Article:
Software developers rely on performance profilers to collect detailed performance data during program execution. Performance profilers measure important parameters, like instructions, cycles, cache hits, and branch misses, so developers can characterize CPU workloads and analyze code execution. The results of profiling make it easier to fine-tune the efficiency of prototypes, production systems, and application code, and even help plan for the future, by identifying design requirements for next-generation systems.
The Arm Neoverse N1 CPU is truly revolutionary, delivering industry-leading socket performance at half the power, with server-class thread performance. Neoverse N1 powers leading cloud provider infrastructure such as the AWS Graviton2 processors and Oracle OCI Ampere A1. Cloud providers choose Neoverse N1 due to its clear benefit of delivering 40% better price performance over comparable current generation x86-based instances for a wide variety of workloads.
To deliver upon these performance gains and power savings, we need to understand the methodology behind the performance analysis. For software workload analysis, both raw hardware events as well as some useful data points derived from them can be used for correlating the events to derive actionable insights. To achieve that, we use something called a Performance Monitoring Unit (PMU). PMU is a hardware-based feature that gathers hardware execution data while the application is running. The PMU doesn’t increase overhead or impact performance, because profiling is done in hardware, outside the application’s process. There’s nothing inserted in the code, and the order of execution remains unchanged. The Neoverse N1 PMU is designed for use with the Linux perf tool, a performance tool API that helps to collect the metrics from the hardware counters. Linux perf also helps to annotate code with samples of events for easy correlation between micro-architectural behavior and software execution. A performance profiling setup of counting and sampling using Linux Perf during workload execution takes developers from high-level, big-picture analysis to detailed, event-specific examinations for identifying root causes of performance issues.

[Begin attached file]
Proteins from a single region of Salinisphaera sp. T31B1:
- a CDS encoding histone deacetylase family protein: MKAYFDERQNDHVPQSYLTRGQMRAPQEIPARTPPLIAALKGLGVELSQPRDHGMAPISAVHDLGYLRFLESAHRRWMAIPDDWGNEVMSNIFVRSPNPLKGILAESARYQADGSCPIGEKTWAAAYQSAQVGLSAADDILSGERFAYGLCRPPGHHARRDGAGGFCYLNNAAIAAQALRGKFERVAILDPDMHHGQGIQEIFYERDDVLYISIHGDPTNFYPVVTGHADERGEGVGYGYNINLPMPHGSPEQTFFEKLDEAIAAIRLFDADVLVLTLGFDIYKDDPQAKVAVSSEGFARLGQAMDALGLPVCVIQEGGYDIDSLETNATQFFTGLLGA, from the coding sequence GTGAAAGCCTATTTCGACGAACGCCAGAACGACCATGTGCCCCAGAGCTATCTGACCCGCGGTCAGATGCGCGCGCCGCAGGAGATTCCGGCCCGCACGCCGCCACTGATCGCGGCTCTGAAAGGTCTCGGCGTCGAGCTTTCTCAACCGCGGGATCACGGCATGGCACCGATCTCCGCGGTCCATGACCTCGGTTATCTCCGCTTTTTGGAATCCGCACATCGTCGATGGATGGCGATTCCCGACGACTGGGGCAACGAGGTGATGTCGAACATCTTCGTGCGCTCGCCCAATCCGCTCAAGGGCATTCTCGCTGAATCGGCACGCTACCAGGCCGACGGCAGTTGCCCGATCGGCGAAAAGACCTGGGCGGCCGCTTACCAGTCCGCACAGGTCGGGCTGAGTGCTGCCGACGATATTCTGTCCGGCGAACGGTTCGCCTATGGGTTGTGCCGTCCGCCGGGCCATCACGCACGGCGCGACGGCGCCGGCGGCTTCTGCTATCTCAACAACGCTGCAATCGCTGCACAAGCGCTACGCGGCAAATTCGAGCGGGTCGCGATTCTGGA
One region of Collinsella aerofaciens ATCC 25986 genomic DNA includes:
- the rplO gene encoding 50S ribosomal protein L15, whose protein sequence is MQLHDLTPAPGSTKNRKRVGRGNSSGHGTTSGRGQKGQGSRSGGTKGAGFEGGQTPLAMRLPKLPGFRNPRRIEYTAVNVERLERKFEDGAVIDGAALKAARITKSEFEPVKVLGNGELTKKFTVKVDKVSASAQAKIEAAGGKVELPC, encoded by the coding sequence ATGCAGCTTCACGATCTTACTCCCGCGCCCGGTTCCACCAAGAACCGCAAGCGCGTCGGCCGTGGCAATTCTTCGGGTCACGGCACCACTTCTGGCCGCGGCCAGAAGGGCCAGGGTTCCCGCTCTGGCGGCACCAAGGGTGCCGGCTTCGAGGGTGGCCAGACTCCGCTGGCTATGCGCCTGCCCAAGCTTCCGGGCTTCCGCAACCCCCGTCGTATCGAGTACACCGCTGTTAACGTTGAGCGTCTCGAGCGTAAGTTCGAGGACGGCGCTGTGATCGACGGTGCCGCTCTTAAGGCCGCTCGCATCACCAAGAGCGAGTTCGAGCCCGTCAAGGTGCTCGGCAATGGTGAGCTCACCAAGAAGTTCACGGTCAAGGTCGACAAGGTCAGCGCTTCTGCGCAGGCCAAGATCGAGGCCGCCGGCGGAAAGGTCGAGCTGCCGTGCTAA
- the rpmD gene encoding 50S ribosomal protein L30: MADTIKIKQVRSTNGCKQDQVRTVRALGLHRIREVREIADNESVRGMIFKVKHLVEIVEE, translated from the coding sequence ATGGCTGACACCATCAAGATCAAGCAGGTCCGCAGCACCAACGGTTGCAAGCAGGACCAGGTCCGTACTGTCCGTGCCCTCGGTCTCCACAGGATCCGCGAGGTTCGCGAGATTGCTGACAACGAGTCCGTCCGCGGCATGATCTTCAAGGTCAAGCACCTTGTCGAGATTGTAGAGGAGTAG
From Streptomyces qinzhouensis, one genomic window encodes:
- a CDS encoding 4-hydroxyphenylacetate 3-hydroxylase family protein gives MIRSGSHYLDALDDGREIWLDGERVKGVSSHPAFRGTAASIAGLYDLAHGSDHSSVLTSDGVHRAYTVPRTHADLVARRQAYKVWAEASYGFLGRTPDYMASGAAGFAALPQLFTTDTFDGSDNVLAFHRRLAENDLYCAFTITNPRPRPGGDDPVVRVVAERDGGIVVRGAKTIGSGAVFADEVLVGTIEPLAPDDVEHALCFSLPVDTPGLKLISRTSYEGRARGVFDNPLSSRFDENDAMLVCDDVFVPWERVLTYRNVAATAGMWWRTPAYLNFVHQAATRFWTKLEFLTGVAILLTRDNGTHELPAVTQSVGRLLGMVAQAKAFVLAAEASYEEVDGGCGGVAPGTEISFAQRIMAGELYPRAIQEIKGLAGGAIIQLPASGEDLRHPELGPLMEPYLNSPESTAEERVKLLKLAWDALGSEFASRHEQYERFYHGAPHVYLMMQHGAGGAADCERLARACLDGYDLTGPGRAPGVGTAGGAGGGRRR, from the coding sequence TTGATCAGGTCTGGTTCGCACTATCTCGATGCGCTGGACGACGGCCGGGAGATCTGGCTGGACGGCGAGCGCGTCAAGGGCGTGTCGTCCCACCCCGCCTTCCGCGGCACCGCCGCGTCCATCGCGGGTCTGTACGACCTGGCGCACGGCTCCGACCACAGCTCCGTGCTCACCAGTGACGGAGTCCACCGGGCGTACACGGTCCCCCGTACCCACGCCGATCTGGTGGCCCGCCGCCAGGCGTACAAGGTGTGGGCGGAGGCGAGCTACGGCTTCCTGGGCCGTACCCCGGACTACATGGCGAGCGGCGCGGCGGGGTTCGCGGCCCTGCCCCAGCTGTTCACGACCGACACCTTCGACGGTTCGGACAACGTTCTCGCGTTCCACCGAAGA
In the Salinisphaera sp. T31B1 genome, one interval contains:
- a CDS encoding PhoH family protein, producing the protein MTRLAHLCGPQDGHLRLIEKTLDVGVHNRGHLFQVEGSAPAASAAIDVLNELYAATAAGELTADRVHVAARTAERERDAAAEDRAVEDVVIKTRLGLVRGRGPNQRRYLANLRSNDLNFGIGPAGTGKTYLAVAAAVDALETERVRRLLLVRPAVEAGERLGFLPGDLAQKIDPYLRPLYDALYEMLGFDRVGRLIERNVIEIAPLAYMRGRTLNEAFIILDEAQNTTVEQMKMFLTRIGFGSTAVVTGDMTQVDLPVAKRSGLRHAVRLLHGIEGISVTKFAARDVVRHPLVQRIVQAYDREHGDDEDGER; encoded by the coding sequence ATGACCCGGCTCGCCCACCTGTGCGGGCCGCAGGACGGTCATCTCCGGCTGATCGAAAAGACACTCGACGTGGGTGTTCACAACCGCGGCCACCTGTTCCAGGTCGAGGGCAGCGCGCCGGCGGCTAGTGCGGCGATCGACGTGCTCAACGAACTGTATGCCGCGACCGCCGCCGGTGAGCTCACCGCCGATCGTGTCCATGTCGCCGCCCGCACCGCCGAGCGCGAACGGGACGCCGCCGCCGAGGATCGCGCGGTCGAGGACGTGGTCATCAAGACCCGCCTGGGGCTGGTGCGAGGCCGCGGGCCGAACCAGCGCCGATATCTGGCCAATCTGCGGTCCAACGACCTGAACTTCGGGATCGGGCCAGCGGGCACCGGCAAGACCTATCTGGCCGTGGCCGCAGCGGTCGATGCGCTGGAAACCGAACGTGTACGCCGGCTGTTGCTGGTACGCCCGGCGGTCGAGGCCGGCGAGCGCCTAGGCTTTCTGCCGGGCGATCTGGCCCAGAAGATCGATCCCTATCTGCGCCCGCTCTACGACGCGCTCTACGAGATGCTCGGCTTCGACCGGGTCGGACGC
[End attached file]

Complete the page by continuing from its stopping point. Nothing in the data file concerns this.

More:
Choosing the right PMU events and following a methodology can make time spent on profiling and optimization more effective. It helps to have a high-level understanding of the Arm Neoverse N1 micro-architecture, since it includes complex pipelines and use a multi-level memory hierarchy. It also helps to know which events to focus on, since the Neoverse cores support more than 100 hardware counters.
To help save time and effort, so you can quickly refine your analysis and go deeper into the details of software optimization, we’ve put together two key documents that tells you what you need to know.
1) Arm Neoverse N1 PMU Guide: This document gives a better description of all the hardware PMU events, with micro-architecture and architecture details required for the usage of the events while conducting performance analysis.
2) Arm Neoverse N1 Performance Analysis Methodology White paper: This white paper presents the performance analysis methodology and demonstrates how to conduct workload characterization on Arm Neoverse N1.
Download - Neoverse N1 Performance Analysis Methodology Whitepaper
We introduce the three subsystems of the CPU, suggest the raw events and derived metrics to use with the initial workload characterization, identify the four key perf functions used for counting and event-based sampling, and include a case study for demonstrating the methodology.